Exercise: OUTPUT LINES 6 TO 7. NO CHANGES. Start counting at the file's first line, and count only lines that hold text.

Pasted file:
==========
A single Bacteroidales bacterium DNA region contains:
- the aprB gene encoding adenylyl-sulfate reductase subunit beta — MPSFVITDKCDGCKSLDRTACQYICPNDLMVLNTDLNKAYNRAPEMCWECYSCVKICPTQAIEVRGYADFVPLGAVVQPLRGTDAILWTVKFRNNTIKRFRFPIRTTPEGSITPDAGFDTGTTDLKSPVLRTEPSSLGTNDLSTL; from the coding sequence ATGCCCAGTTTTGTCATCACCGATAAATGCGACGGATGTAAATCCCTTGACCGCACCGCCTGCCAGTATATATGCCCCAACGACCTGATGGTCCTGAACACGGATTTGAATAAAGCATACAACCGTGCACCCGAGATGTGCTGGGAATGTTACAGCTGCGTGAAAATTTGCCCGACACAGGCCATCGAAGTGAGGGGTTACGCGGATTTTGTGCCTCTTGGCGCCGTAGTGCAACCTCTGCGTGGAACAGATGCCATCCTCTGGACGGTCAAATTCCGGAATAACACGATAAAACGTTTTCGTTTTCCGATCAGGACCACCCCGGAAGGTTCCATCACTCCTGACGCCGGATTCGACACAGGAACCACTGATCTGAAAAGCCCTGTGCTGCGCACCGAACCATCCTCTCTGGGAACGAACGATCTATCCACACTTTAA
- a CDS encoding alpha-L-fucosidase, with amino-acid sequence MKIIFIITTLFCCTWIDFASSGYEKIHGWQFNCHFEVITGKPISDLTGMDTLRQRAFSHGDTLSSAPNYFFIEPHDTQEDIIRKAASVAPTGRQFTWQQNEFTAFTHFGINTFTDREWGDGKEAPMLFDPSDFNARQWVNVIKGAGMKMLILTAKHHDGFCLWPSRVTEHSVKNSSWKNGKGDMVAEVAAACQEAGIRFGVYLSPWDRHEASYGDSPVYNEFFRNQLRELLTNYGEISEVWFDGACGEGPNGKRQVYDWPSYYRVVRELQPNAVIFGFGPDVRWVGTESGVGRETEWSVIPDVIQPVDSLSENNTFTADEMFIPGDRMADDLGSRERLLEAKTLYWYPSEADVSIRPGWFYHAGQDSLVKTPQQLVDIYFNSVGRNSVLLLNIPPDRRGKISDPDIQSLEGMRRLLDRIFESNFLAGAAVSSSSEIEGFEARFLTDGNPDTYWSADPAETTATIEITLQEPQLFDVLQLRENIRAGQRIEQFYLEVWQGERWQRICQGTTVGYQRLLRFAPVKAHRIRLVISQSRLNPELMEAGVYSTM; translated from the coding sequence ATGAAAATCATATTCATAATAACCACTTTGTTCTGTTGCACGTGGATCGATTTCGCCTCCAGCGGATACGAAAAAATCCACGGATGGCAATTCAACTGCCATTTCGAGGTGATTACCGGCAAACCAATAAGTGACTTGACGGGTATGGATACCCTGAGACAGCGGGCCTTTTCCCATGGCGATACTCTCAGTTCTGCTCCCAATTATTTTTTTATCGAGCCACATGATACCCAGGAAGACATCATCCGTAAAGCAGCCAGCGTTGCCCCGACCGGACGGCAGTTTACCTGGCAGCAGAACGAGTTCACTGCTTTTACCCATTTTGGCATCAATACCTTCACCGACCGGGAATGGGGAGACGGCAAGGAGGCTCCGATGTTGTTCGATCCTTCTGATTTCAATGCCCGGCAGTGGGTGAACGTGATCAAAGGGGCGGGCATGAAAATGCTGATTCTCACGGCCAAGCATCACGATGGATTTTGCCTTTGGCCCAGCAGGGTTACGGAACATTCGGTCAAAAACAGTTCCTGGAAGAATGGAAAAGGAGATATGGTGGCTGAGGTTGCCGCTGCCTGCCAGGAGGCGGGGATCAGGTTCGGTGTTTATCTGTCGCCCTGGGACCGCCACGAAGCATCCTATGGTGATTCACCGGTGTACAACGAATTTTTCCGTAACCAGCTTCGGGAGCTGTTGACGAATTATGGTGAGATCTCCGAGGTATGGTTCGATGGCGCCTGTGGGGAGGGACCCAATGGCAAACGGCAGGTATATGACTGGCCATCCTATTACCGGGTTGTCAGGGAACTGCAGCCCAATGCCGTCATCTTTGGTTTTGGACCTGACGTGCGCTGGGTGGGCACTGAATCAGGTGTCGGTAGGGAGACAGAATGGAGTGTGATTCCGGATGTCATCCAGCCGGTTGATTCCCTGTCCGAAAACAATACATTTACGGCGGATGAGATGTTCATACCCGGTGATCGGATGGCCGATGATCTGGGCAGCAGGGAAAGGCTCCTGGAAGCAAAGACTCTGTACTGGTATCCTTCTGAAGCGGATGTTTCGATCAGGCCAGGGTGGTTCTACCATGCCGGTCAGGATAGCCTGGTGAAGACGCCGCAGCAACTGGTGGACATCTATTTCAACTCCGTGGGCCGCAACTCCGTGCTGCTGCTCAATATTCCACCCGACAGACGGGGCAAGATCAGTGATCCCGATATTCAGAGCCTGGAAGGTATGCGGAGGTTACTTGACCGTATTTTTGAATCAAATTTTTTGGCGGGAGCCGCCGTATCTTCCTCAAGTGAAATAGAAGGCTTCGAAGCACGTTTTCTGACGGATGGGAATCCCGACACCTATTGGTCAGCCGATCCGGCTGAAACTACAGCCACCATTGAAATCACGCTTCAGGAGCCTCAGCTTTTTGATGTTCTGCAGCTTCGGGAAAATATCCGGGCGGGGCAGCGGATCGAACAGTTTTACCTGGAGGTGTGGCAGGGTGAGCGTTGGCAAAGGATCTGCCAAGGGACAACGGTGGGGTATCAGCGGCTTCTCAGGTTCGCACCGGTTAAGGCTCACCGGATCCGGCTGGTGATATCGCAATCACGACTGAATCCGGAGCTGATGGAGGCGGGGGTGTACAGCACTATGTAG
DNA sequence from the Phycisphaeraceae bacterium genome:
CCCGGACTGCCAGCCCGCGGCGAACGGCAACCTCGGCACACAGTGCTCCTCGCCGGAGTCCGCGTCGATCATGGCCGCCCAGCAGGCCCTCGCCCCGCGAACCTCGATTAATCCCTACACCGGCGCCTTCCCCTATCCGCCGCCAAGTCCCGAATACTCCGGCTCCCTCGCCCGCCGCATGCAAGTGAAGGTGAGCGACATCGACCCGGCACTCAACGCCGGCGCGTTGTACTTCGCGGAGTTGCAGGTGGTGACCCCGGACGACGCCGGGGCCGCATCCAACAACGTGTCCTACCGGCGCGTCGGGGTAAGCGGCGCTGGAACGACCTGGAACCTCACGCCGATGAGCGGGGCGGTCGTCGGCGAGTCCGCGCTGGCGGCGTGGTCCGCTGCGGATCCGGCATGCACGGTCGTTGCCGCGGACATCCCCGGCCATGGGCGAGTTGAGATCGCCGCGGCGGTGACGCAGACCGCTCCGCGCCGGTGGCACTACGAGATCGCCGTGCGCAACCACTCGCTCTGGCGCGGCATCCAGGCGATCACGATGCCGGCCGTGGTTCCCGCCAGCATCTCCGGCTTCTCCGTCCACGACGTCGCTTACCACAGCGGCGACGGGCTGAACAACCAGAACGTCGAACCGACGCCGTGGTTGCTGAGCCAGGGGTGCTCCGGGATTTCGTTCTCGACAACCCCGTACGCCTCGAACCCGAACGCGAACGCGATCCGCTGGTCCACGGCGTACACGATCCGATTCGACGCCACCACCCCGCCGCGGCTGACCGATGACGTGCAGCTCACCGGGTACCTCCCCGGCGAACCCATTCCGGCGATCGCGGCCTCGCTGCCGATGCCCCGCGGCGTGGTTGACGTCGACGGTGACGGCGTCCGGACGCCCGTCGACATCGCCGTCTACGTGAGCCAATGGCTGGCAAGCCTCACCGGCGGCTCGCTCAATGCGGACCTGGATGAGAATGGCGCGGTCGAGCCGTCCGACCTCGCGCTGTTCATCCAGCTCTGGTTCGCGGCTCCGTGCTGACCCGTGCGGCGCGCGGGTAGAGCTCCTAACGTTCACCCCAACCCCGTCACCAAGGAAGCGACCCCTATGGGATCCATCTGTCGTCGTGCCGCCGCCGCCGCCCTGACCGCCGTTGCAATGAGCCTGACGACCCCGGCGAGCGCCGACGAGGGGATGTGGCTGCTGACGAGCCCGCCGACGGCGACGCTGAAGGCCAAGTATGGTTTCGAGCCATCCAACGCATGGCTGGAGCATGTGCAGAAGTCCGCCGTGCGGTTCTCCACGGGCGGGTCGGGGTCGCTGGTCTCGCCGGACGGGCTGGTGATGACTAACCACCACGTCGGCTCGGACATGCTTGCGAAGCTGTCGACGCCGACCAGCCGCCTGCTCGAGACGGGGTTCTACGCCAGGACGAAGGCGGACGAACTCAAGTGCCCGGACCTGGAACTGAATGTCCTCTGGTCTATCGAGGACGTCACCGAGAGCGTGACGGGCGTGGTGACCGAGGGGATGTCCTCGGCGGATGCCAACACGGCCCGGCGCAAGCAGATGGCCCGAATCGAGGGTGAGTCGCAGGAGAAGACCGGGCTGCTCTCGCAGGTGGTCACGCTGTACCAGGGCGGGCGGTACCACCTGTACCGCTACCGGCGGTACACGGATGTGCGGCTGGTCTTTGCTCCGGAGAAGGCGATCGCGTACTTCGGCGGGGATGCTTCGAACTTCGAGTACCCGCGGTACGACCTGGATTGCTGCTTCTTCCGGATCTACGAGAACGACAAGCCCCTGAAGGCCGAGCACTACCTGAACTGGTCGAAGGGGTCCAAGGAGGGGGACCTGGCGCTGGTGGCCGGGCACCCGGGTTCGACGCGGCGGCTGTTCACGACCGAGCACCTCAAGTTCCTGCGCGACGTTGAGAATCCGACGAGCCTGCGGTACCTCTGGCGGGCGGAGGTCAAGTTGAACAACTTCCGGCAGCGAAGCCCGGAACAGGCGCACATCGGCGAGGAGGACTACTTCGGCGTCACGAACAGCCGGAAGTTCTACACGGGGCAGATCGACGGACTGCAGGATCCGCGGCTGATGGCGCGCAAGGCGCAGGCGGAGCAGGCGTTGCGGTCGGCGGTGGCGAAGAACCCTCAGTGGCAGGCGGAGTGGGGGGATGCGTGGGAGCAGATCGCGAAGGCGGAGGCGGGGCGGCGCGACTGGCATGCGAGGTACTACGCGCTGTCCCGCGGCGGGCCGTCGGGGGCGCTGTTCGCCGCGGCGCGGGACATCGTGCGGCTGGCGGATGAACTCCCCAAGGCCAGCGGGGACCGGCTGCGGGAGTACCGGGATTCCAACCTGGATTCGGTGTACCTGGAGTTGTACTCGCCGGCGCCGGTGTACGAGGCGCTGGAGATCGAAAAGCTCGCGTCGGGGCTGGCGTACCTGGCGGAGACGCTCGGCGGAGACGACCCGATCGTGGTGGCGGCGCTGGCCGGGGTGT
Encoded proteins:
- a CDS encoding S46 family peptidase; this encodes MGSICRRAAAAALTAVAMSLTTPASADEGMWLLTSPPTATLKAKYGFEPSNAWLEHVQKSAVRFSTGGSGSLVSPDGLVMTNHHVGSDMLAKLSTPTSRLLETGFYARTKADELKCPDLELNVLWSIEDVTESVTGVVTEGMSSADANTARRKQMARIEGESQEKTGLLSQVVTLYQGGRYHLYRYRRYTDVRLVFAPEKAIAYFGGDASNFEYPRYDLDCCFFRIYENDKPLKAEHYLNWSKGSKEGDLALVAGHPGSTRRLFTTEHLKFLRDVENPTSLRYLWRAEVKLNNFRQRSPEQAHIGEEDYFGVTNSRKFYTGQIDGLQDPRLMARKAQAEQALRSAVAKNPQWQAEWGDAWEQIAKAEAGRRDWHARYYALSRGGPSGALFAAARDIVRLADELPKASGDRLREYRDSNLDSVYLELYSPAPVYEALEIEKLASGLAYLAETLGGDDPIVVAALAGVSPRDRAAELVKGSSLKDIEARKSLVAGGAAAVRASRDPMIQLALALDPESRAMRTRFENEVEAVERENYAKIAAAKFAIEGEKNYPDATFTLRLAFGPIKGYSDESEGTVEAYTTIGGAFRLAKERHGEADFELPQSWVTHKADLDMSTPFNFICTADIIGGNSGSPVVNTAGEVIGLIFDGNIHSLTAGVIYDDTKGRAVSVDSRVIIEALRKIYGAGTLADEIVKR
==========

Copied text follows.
Encoded proteins:
- a CDS encoding S46 family peptidase; this encodes MGSICRRAAAAALTAVAMSLTTPASADEGMWLLTSPPTATLKAKYGFEPSNAWLEHVQKSAVRFSTGGSGSLVSPDGLVMTNHHVGSDMLAKLSTPTSRLLETGFYARTKADELKCPDLELNVLWSIEDVTESVTGVVTEGMSSADANTARRKQMARIEGESQEKTGLLSQVVTLYQGGRYHLYRYRRYTDVRLVFAPEKAIAYFGGDASNFEYPRYDLDCCFFRIYENDKPLKAEHYLNWSKGSKEGDLALVAGHPGSTRRLFTTEHLKFLRDVENPTSLRYLWRAEVKLNNFRQRSPEQAHIGEEDYFGVTNSRKFYTGQIDGLQDPRLMARKAQAEQALRSAVAKNPQWQAEWGDAWEQIAKAEAGRRDWHARYYALSRGGPSGALFAAARDIVRLADELPKASGDRLREYRDSNLDSVYLELYSPAPVYEALEIEKLASGLAYLAETLGGDDPIVVAALAGVSPRDRAAELVKGSSLKDIEARKSLVAGGAAAVRASRDPMIQLALALDPESRAMRTRFENEVEAVERENYAKIAAAKFAIEGEKNYPDATFTLRLAFGPIKGYSDESEGTVEAYTTIGGAFRLAKERHGEADFELPQSWVTHKADLDMSTPFNFICTADIIGGNSGSPVVNTAGEVIGLIFDGNIHSLTAGVIYDDTKGRAVSVDSRVIIEALRKIYGAGTLADEIVKR